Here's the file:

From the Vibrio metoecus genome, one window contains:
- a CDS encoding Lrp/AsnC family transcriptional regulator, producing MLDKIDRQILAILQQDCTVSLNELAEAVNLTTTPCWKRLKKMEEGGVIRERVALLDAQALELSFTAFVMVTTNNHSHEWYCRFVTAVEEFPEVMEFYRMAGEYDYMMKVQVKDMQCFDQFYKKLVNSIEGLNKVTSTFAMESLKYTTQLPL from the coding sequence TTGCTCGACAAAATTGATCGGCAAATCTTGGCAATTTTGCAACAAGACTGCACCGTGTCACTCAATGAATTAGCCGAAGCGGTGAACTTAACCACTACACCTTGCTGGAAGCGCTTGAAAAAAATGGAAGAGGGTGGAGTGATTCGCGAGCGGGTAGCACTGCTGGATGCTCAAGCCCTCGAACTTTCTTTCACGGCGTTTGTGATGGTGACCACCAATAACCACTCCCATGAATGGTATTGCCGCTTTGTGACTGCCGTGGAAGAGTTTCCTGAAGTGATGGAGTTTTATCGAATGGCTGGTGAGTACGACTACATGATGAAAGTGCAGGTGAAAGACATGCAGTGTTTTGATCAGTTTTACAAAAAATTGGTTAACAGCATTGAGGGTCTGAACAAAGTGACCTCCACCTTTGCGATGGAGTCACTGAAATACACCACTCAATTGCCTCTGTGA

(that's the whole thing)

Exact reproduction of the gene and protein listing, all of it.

From the Vibrio metoecus genome, one window contains:
- a CDS encoding Lrp/AsnC family transcriptional regulator, producing MLDKIDRQILAILQQDCTVSLNELAEAVNLTTTPCWKRLKKMEEGGVIRERVALLDAQALELSFTAFVMVTTNNHSHEWYCRFVTAVEEFPEVMEFYRMAGEYDYMMKVQVKDMQCFDQFYKKLVNSIEGLNKVTSTFAMESLKYTTQLPL from the coding sequence TTGCTCGACAAAATTGATCGGCAAATCTTGGCAATTTTGCAACAAGACTGCACCGTGTCACTCAATGAATTAGCCGAAGCGGTGAACTTAACCACTACACCTTGCTGGAAGCGCTTGAAAAAAATGGAAGAGGGTGGAGTGATTCGCGAGCGGGTAGCACTGCTGGATGCTCAAGCCCTCGAACTTTCTTTCACGGCGTTTGTGATGGTGACCACCAATAACCACTCCCATGAATGGTATTGCCGCTTTGTGACTGCCGTGGAAGAGTTTCCTGAAGTGATGGAGTTTTATCGAATGGCTGGTGAGTACGACTACATGATGAAAGTGCAGGTGAAAGACATGCAGTGTTTTGATCAGTTTTACAAAAAATTGGTTAACAGCATTGAGGGTCTGAACAAAGTGACCTCCACCTTTGCGATGGAGTCACTGAAATACACCACTCAATTGCCTCTGTGA